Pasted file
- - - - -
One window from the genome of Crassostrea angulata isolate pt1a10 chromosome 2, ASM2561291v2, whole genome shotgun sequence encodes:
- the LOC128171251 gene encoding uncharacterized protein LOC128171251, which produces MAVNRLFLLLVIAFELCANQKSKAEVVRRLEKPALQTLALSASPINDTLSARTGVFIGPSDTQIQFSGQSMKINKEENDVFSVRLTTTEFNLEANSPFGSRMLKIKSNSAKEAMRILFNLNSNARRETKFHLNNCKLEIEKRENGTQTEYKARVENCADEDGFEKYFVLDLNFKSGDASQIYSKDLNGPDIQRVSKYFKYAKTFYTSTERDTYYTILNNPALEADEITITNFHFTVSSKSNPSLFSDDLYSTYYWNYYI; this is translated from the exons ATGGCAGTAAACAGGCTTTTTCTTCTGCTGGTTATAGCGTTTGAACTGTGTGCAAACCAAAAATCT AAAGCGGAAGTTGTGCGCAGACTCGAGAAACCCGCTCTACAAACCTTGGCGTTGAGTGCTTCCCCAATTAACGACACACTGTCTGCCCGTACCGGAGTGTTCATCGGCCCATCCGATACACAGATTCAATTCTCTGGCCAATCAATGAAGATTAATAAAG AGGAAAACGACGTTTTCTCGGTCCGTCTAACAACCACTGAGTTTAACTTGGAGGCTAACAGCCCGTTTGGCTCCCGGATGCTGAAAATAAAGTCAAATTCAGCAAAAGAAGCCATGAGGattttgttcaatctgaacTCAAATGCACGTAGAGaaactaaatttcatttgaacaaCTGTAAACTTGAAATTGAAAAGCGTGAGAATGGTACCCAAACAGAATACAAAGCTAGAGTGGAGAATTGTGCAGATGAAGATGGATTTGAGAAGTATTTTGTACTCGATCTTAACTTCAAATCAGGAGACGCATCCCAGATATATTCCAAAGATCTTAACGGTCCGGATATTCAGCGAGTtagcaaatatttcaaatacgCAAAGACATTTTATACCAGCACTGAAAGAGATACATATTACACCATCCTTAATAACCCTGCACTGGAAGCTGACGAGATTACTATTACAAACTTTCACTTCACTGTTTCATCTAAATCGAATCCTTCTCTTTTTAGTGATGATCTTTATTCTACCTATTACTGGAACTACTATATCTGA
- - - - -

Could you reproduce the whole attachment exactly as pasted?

One window from the genome of Crassostrea angulata isolate pt1a10 chromosome 2, ASM2561291v2, whole genome shotgun sequence encodes:
- the LOC128171251 gene encoding uncharacterized protein LOC128171251, which produces MAVNRLFLLLVIAFELCANQKSKAEVVRRLEKPALQTLALSASPINDTLSARTGVFIGPSDTQIQFSGQSMKINKEENDVFSVRLTTTEFNLEANSPFGSRMLKIKSNSAKEAMRILFNLNSNARRETKFHLNNCKLEIEKRENGTQTEYKARVENCADEDGFEKYFVLDLNFKSGDASQIYSKDLNGPDIQRVSKYFKYAKTFYTSTERDTYYTILNNPALEADEITITNFHFTVSSKSNPSLFSDDLYSTYYWNYYI; this is translated from the exons ATGGCAGTAAACAGGCTTTTTCTTCTGCTGGTTATAGCGTTTGAACTGTGTGCAAACCAAAAATCT AAAGCGGAAGTTGTGCGCAGACTCGAGAAACCCGCTCTACAAACCTTGGCGTTGAGTGCTTCCCCAATTAACGACACACTGTCTGCCCGTACCGGAGTGTTCATCGGCCCATCCGATACACAGATTCAATTCTCTGGCCAATCAATGAAGATTAATAAAG AGGAAAACGACGTTTTCTCGGTCCGTCTAACAACCACTGAGTTTAACTTGGAGGCTAACAGCCCGTTTGGCTCCCGGATGCTGAAAATAAAGTCAAATTCAGCAAAAGAAGCCATGAGGattttgttcaatctgaacTCAAATGCACGTAGAGaaactaaatttcatttgaacaaCTGTAAACTTGAAATTGAAAAGCGTGAGAATGGTACCCAAACAGAATACAAAGCTAGAGTGGAGAATTGTGCAGATGAAGATGGATTTGAGAAGTATTTTGTACTCGATCTTAACTTCAAATCAGGAGACGCATCCCAGATATATTCCAAAGATCTTAACGGTCCGGATATTCAGCGAGTtagcaaatatttcaaatacgCAAAGACATTTTATACCAGCACTGAAAGAGATACATATTACACCATCCTTAATAACCCTGCACTGGAAGCTGACGAGATTACTATTACAAACTTTCACTTCACTGTTTCATCTAAATCGAATCCTTCTCTTTTTAGTGATGATCTTTATTCTACCTATTACTGGAACTACTATATCTGA